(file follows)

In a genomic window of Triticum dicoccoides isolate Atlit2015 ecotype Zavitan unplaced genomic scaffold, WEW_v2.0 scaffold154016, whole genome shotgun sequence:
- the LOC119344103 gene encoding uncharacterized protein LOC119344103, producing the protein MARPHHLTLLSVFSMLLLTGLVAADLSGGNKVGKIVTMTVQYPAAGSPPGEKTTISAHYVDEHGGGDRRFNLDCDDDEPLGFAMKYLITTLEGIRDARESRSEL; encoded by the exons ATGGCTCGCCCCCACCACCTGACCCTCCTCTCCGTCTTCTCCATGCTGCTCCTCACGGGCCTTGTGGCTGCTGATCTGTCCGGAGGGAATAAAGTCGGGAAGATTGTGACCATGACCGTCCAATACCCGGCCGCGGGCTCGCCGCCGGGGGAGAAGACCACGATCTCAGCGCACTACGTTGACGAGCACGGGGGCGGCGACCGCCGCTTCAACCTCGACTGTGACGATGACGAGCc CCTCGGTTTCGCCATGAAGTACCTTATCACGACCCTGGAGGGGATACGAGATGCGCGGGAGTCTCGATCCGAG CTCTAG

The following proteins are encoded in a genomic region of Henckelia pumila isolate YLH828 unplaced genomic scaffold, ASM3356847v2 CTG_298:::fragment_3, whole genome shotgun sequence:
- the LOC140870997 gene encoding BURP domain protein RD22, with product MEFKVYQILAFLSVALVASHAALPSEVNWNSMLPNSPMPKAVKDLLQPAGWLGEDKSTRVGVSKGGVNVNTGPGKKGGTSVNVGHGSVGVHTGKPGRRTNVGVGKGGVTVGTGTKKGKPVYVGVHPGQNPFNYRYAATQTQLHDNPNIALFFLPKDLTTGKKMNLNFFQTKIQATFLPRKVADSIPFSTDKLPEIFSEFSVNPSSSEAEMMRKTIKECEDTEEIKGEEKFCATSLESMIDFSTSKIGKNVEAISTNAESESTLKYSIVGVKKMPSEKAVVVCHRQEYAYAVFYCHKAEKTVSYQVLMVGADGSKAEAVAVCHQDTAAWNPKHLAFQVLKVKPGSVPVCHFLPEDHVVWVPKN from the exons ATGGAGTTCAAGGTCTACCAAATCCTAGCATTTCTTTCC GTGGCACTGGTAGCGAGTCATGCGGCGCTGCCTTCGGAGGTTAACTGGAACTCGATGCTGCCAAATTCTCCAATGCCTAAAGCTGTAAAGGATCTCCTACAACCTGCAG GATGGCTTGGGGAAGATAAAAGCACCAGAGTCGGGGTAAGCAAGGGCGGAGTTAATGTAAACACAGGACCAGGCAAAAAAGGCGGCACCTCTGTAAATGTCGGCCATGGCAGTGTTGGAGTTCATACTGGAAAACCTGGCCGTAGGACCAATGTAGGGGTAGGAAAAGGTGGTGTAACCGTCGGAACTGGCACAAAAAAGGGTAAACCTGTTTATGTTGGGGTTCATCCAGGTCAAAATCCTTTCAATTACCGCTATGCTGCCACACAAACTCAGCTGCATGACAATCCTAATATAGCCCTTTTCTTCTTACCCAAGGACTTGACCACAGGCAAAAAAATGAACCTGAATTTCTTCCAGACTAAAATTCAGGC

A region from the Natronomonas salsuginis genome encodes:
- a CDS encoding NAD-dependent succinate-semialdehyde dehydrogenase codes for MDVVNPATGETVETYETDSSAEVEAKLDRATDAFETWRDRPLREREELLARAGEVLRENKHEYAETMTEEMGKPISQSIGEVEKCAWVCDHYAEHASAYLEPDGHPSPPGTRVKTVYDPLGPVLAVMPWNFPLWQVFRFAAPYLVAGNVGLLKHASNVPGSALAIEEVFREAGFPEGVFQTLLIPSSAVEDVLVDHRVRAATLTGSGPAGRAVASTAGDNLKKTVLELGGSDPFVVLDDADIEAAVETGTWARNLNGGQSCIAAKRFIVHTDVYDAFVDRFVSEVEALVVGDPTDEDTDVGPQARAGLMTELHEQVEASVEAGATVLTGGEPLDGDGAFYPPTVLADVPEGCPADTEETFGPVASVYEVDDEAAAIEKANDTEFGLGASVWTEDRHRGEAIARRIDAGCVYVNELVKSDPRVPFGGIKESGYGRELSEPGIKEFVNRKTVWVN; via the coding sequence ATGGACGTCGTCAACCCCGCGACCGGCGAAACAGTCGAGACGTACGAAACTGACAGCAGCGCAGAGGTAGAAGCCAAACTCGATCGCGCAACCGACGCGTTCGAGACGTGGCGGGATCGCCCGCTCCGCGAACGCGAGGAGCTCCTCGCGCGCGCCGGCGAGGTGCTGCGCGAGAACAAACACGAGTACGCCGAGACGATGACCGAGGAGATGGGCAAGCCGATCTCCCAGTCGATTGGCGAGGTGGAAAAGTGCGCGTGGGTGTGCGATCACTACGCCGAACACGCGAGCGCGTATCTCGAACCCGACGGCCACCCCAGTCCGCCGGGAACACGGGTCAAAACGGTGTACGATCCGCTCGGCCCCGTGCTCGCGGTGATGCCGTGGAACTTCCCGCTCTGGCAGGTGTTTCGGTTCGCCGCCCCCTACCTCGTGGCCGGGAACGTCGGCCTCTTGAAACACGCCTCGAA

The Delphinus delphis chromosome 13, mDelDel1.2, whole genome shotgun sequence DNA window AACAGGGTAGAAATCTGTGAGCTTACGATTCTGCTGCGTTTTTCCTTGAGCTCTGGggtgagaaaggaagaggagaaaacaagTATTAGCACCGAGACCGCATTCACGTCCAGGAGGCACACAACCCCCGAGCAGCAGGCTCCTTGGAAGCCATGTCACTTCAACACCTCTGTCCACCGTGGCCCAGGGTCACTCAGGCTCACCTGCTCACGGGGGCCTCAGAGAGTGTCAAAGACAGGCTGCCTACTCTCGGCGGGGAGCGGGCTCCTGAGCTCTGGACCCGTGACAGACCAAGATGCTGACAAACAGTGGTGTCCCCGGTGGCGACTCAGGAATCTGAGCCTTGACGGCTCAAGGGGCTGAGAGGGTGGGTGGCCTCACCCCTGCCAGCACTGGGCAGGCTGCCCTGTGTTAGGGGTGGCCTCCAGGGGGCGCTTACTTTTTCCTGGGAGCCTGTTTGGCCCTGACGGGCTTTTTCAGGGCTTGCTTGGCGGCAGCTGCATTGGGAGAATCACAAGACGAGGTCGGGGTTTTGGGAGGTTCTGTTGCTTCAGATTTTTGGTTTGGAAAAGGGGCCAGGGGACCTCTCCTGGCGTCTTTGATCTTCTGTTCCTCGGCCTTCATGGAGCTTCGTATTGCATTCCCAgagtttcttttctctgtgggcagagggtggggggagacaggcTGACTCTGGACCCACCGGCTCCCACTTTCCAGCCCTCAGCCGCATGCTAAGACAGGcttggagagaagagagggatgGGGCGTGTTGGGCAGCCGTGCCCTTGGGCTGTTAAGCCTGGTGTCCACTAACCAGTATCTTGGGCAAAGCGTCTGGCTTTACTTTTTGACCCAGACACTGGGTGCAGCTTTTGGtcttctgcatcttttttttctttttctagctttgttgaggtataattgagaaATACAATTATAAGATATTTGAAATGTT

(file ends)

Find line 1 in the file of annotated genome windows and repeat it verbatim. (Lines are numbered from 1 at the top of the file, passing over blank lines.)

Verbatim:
In a genomic window of Triticum dicoccoides isolate Atlit2015 ecotype Zavitan unplaced genomic scaffold, WEW_v2.0 scaffold154016, whole genome shotgun sequence: